top of page

Teaching Artists


Margaret Partridge, Director

Music, especially playing with others, has been one of the most rewarding things in my life and I am very keen for all young people to have the opportunities I have had. I think it is vitally important for children to see children who look like them, playing classical music. 

Margaret brings her wealth of experience as the former Executive Director of the Philharmonic Association (2005 -2020) to United Strings of Color. During her tenure, the non-profit Philharmonic Association tripled in the size of its programming and budget. She began United Strings of Color in 2018 as a project to address racial disparity in classical music. Knowing the importance of this work, she continued to direct United Strings of Color after she stepped down as Executive Director of the Philharmonic Association in June 2020. Margaret is a respected freelance violinist, having served as Concertmaster for the Carolina Ballet, Capital Opera, North Carolina Opera, Raleigh Symphony Orchestra, Tar River Orchestra, North Carolina Master Chorale and Durham Chorale. From 1990 – 2006 she performed regularly with the North Carolina Symphony and currently plays with the North Carolina Opera and the Carolina Ballet. She has taught violin at Huddersfield Technical College (England), Arkansas Tech University and Hendrix College.

Dona Vellek Portrait

Dona Vellek

Dona joined the Atlanta Symphony Orchestra as Assistant Principal Cello in 1981 and retired in 2022. She was the founder of Sempre Sonare, Co-founder of the Atlanta String Quartet, and an affiliate artist with Emory University.


She has been a private cello instructor for over 40 years. While in Atlanta, Dona was active with the Talent Development Program, one of the longest running music education diversity programs in the country, which trains young Black and Latinex students in music performance. She also taught at the William Pu Music Academy and Emory Youth Orchestra and coached for the Atlanta Symphony Youth Orchestra.


Since moving to Durham in the summer of 2022, she has joined the Durham Medical Orchestra, played as a guest with the Lynchburg and Roanoke Symphony Orchestras, taught privately, and coached for the Raleigh Civic Symphony, Triangle Youth Music, North Carolina Chamber Music Institute and United Strings of Color.

Eric McCracken Portrait

Eric McCracken

Eric began his music career as Assistant Concertmaster of the Jackson Symphony in Mississippi, and played in the Jackson State University String Quartet. During his tenure there, Eric had the good fortune to meet William Grant Still and perform the premiere of his opera, A Bayou Legend. He joined the First Violin section of the North Carolina Symphony in 1975. Eric was the Concertmaster of the Durham Symphony for ten years.  He also served as Concertmaster for the Chamber Orchestra of the Triangle and the Triangle Opera Theatre.  

An avid music educator, Eric taught beginning strings in the public schools in Jackson, as well as private students.  Today, he maintains a private teaching studio in his home in Louisburg.  Eric has taught at the Lamar Stringfield Chamber Music Camp, St. Mary’s College, Cannon Music Camp at Appalachian State University.  In addition, he has been a string coach for Triangle Youth Music and the North Carolina Chamber Music Institute.  Recently, Eric has been coaching for the United Strings of Color.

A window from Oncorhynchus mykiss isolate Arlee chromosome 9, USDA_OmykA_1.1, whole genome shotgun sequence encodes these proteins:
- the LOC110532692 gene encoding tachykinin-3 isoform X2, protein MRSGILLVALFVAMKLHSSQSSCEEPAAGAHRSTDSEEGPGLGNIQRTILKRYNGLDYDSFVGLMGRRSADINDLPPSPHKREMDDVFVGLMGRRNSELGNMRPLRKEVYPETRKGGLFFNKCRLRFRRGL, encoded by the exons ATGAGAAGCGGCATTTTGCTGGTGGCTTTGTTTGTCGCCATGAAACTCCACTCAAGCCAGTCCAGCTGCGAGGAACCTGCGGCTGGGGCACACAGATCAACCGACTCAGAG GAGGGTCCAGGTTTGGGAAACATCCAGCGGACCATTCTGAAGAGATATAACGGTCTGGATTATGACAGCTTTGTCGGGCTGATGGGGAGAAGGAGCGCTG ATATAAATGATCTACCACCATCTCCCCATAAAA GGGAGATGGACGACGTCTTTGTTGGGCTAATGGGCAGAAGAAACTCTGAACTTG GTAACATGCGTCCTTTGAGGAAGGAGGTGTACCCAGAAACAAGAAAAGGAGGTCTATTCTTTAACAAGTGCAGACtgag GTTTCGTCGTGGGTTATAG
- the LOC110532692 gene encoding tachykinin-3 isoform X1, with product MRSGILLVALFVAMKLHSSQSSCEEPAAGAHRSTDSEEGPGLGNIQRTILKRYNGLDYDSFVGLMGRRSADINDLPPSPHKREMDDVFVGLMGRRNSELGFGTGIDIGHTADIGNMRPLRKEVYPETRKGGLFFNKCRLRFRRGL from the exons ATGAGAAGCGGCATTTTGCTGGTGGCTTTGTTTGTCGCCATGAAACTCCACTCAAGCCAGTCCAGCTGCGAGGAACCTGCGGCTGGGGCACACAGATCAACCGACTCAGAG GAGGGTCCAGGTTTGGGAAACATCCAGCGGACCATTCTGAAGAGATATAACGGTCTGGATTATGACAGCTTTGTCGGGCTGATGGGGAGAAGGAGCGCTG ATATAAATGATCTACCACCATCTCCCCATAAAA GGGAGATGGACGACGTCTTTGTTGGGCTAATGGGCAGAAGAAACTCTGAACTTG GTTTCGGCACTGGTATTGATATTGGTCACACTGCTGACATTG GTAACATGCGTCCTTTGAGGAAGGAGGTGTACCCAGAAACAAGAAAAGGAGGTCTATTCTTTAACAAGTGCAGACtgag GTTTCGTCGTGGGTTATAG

Eric and his family own a business called The Garden at Portridge specializing in native pollinator perennials.  He is currently restoring an original early one-room North Carolina house which will enhance his 18th Century house, Portridge, and the garden business. He is also a devoted student of the scriptures and gives weekly Bible studies in his home.

William Henry Curry Portrait

William Henry Curry

Maestro William Henry Curry was appointed Music Director and Conductor of the Durham Symphony Orchestra in May 2009.  From 1998 to 2016, he was the Resident Conductor and Summerfest Artistic Director of the North Carolina Symphony.  A native of Pittsburgh, Curry began viola studies with Eugene Reichenfeld at age 11 and began conducting and composing at age 14.  Maestro Curry has held Resident Conductor posts with the Baltimore Symphony, the Saint Paul Chamber Orchestra, and the New Orleans Symphony Orchestra and has served as Associate Conductor of the Indianapolis and Atlanta Symphonies. 

In 1988 Maestro Curry became the only unanimous prize winner of the prestigious Leopold Stokowski conducting Competition. His first professional recording of Anthony Davis’ opera X: the Life and Times of Malcolm X was nominated for a Grammy Award.  More recently, he has been honored by the North Carolina African American Heritage Commission and received the City of Raleigh Medal of the Arts for his achievements in advancing the arts in North Carolina. In addition, Maestro Curry has been a mentor and a beacon for young musicians at the Peabody Conservatory, the Baltimore School of Arts, and many music schools in the state of North Carolina.

Nygel Harris Photo

Nygel Harris

Nygel began his music education career in 2017 as Co-Director and Founder of the Music Program at Legacy Crossing Community Center in Greensboro, NC. As a graduate of the University of North Carolina at Greensboro, he continues to support music education at the college where he has served as a Rehearsal Assistant and Camp Counselor during their yearly Summer Music Camp program.


Since moving to Raleigh in 2020, Nygel has also served as the Orchestra Director at LeRoy Martin Gifted & Talented Magnet Middle School. There, he advocates for arts education as the Arts Department Chair and serves on both the School Improvement Team and Leadership Team.

bottom of page